A multidisciplinary approach is important for the patients with PLS. The conventional treatment of keratoderma was based on administration of anti inflammatory emollients and keratolytic agents such as topical steroids and salicylic acids. Oral retinoids including acitretin, etrinitate and isotritinoin are the mainstay of treatment of both the keratoderma and the periodontitis associated with PLS. [13] Etritinate is the ethyl ester of acitretin an aromatic retinoid related to both retinoic acid and retinol (Vitamin A) was reported to be effective in the treatment of various keratodermas.

The initial recommended dosage for of etritinate is 0.7 to 1 mg/kg/day for about 2-3 months followed by maintenance therapy of 0.4 to 0.5 mg/kg/day for 3 to 4 years. The majority of patients treated with etritinate showed a remarkable improvement or complete clearance of palmoplantar hyperkeratosis. Side effects encountered due to prolonged administration of etritinate are angular chelitis, dryness of the lips, hair loss, arthralgias, tenderness and ligamentous calcification and teratogenecity.

Several articles have been published on the treatment of periodontal component in PLS. In 1981, Bare and MacDonald proposed a mode of periodontal therapy for the patients with PLS as extraction of all the primary teeth by the age of 3-4 years, construction of a complete denture 3 months after removal of the primary teeth, therapeutic doses of tetracycline for 10 days after placement of the dentures, and adjustment of the denture base to allow for the emergence of the first permanent molars and incisors followed by another dose of tetracycline. [7],[9] Many other studies showed that the use of an antibiotic adjunct with the conventional periodontal therapy i.e., plaque control, scaling and root planning, pocket reduction, oral hygiene instruction and chrolhexidine mouth wash were of minimal benefit or ineffective. [14] Use of tetracycline to stabilize periodontal inflammation and destructive periodontitis was based on its effectiveness against A. actinomycetoemcomitans and capnocytophaga. The dosage of tetracycline is 250 mg 4 times per day for 1 month. Eronat et al . found Amoxicillin plus clavolanic acid at a dosage of 1 gm/day for 10 days every 6 months to be more effective than tetracycline. Early extraction of teeth having poor prognosis too has been advocated to prevent bone loss. Moreover, this allows solid base for subsequent use of artificial dentures.

Usually the dental surgeons are the first to diagnose PLS because the severe periodontitis affecting the patients. These oral manifestations of PLS appear almost simultaneously with the onset of palmoplantar hyperkeratosis. The PLS debilitates the individual socially, psychologically and physically. Thus oral rehabilitation in such patients is a must.

Prosthetic replacement in PLS is age specific, specialty job involving initial replacement with complete or partial dentures with future considerations for implant supported prosthesis. Prosthetic rehabilitation provides a psychological boost up to the patient as well as to the parents by restoring not only the aesthetic appearance but also the function. [15]

In conclusion, 3 cases of PLS with classical features are presented to underline the pathogenesis, clinical manifestations and management of the disease. In these cases, maintenance of oral function and aesthetics is essential for normal psychological and physiological growth and development of the patient.

   References Top

1.Shafer WG, Hine MK, Levy BM. A textbook of oral pathology. 4 th ed. Prism Books Pvt Ltd, WB Saunders Company; 1993. p. 797.  Back to cited text no. 1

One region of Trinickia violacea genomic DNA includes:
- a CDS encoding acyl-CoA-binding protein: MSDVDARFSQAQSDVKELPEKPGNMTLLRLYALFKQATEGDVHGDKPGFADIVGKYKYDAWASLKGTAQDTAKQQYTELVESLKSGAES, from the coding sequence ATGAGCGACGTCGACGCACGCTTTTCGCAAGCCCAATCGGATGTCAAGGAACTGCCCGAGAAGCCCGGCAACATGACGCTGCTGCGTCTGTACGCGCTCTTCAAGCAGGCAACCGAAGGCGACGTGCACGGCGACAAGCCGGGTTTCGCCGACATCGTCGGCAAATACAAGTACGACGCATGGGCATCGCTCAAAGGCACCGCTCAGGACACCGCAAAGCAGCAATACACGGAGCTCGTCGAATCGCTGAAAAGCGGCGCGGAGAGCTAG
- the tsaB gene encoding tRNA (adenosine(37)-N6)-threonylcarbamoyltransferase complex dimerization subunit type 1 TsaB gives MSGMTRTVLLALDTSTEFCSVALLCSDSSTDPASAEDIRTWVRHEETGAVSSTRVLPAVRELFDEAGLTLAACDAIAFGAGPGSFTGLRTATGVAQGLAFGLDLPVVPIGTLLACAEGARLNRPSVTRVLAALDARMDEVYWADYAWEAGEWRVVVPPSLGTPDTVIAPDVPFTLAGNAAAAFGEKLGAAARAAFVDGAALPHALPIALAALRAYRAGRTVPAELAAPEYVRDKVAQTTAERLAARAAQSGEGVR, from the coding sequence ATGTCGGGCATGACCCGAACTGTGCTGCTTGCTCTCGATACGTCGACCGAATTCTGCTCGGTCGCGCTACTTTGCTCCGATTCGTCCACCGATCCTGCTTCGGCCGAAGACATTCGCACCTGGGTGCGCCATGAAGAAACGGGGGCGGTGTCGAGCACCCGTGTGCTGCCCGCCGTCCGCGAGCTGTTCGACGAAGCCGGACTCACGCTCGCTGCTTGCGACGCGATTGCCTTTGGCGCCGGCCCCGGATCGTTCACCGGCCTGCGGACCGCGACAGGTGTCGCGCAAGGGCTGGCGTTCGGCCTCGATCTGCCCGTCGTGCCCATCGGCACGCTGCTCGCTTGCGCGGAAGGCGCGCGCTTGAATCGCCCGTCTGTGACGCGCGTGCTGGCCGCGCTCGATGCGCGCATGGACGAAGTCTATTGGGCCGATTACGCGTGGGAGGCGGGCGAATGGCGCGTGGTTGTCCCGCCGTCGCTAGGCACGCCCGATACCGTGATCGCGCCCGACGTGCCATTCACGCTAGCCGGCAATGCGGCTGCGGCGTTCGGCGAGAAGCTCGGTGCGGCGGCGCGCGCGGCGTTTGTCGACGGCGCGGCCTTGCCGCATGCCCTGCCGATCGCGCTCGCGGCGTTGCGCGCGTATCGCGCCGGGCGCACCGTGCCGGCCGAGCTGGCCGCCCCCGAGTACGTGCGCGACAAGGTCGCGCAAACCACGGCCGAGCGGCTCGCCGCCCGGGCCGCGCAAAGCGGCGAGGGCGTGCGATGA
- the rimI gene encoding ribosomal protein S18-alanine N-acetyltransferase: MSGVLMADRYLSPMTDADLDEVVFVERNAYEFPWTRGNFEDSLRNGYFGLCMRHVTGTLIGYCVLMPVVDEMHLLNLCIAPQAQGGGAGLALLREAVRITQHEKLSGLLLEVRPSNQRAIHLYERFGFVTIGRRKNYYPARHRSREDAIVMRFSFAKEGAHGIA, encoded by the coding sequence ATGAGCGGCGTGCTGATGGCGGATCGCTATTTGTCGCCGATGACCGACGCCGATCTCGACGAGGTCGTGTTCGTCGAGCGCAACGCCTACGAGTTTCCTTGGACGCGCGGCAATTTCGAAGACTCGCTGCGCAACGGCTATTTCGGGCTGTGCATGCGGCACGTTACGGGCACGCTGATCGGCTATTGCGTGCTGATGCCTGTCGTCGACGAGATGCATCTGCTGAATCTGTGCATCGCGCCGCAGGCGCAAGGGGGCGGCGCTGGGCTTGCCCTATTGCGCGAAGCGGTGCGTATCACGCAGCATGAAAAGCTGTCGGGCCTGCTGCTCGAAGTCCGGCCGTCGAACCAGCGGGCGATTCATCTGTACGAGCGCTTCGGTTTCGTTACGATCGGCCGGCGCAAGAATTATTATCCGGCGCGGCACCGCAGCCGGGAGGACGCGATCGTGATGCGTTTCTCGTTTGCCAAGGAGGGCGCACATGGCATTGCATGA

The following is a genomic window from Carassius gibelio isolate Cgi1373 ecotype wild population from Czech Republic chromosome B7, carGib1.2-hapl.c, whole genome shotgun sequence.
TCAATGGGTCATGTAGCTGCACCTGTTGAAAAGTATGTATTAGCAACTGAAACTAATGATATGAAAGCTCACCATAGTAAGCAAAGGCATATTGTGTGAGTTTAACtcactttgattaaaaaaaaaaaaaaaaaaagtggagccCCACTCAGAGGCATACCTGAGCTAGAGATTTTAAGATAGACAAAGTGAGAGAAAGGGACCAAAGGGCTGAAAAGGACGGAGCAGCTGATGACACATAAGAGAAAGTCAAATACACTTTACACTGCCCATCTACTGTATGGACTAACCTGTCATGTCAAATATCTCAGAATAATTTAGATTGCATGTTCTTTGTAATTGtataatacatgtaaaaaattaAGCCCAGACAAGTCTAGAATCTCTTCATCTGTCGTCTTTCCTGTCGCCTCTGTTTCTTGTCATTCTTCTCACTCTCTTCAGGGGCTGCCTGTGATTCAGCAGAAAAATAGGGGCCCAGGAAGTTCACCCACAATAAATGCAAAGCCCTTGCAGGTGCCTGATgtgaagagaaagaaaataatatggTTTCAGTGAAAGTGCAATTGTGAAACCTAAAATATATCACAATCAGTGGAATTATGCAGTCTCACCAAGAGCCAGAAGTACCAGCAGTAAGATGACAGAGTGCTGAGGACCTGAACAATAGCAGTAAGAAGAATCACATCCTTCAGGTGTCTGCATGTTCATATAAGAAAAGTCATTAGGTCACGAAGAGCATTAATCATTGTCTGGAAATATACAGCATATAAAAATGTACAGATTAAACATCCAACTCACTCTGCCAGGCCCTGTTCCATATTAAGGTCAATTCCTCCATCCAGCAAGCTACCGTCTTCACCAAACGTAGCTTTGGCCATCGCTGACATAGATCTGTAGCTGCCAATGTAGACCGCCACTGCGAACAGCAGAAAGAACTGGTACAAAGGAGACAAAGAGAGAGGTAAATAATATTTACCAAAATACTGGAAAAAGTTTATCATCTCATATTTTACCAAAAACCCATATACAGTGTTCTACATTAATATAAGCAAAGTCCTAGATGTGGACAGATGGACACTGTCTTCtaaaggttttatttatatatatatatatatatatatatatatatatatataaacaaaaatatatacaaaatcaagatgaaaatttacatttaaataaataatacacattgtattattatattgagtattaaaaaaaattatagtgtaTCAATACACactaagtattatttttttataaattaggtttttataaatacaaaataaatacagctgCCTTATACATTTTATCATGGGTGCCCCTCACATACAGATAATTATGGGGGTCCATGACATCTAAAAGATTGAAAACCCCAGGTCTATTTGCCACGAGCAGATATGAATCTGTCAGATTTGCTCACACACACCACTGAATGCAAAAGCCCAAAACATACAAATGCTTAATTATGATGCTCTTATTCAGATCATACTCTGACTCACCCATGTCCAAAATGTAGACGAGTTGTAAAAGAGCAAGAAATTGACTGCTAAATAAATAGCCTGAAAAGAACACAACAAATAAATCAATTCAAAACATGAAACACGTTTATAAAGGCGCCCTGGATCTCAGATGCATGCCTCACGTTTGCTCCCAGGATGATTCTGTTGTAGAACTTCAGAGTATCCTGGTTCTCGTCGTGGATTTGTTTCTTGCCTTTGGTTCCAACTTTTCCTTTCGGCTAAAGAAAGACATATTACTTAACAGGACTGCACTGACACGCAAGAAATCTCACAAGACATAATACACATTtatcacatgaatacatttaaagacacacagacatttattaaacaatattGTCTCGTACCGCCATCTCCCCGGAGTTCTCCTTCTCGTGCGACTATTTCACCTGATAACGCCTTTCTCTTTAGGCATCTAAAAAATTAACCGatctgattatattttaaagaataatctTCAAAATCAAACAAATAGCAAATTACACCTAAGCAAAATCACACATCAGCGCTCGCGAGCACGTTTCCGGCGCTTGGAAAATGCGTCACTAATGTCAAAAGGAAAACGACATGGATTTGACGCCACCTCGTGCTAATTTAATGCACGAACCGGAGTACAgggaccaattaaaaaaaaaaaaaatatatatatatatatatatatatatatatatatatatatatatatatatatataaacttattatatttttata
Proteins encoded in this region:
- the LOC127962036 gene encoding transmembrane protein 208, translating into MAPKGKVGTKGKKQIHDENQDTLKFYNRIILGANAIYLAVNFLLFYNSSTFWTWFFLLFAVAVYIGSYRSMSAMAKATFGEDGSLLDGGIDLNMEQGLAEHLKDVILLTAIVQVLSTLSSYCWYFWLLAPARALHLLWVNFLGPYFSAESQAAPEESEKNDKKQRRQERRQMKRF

2.Brown RS, Hays GL, Flaitz CM, O'Neill PA, Abramovitch K, White RR. A possible late onset variation of Papillon Lefevre syndrome: Report of 3 Cases. J Periodontol 1993;64:379-86.  Back to cited text no. 2    
3.Bullon P, Pascual A, Fernandez-Novoa MC, Borobio MV, Muniain MA, Camacho F. Late onset of Papillon Lefevre Syndrome chromosomic neutrophil function and microbiological study. J Clin Periodontol 1993;20:662-7.  Back to cited text no. 3    
4.Mahajan VK, Thakur NS, Sharma NL. Papillon Lefevre Syndrome. Indian Pediatr 2003;40:1197-200.  Back to cited text no. 4    
5.Bergman R, Friedman-Brinbaum R. Papillon Lefevre syndrome: A study of the long term clinical course of recurrent pyogenic infections and the effects of etitrinate treatment. Br J Dermatol 1998;119:131-6.  Back to cited text no. 5    
6.Gorlin RJ, Cohen MM, Hennkam RC. Syndromes of the head and neck. Oxford University Press; 2001. p. 1101-3.  Back to cited text no. 6    
7.Hattab FN, Rawashdeh MA, Yassin OM, al-Momani AS, al-Ubosi MM. Papillon Lefevre syndrome: A review of literature and report of 4 cases. J Periodontol 1995;66:413-20.  Back to cited text no. 7    
8.Firatli E, Gürel N, Efeoglu A, Badur S. Clinical and immunological findings in two siblings with Papillon Lefevre syndrome. J Periodontol 1996;67:1210-5.  Back to cited text no. 8    
9.Nadkarni UM, Jawdekar AM, Damle SG, Sujan SG. Papillon Lefevre syndrome: Management of a case. J Indian Soc Pedod Prev Dent 2001;19:61-6.  Back to cited text no. 9  [PUBMED]  
10.Newman, Taket, Carranza. Carranza's clinical periodontology. Elsevier Publications; 2003. p. 172.  Back to cited text no. 10    
11.Cury VF, Costa JE, Gomez RS, Boson WL, Loures CG, De ML. A novel mutation of Cathepsin C gene in Papillon Lefevre Syndrome. J Periodontol 2002;73:307-12.   Back to cited text no. 11    
12.Firatli E, Tüzün B, Efeoπlu A. Papillon Lefevre syndrome: Analysis of neutrophil chemotaxsis. J Periodontol 1996;67:617-20.  Back to cited text no. 12    
13.Janjua SA, Khademoune A. Papillon Lefevre syndrome: A case report and review of literature. Dermatol Online J 2004;10:13.  Back to cited text no. 13    
14.Glenwright HD, Rock WP. Papillon Lefevre syndrome: A discussion etiology and a case report. Br Dental Journal 1990;168:22-9.  Back to cited text no. 14    
15.Jain V, Gupta R, Parkash H. Prosthodontic rehabilitation in Papillon Lefevre syndrome: A case report. J Indian Soc Pedod Prev Dent 2005;23:96-8.  Back to cited text no. 15  [PUBMED]  Medknow Journal


  [Figure 1], [Figure 2], [Figure 3], [Figure 4], [Figure 5], [Figure 6], [Figure 7]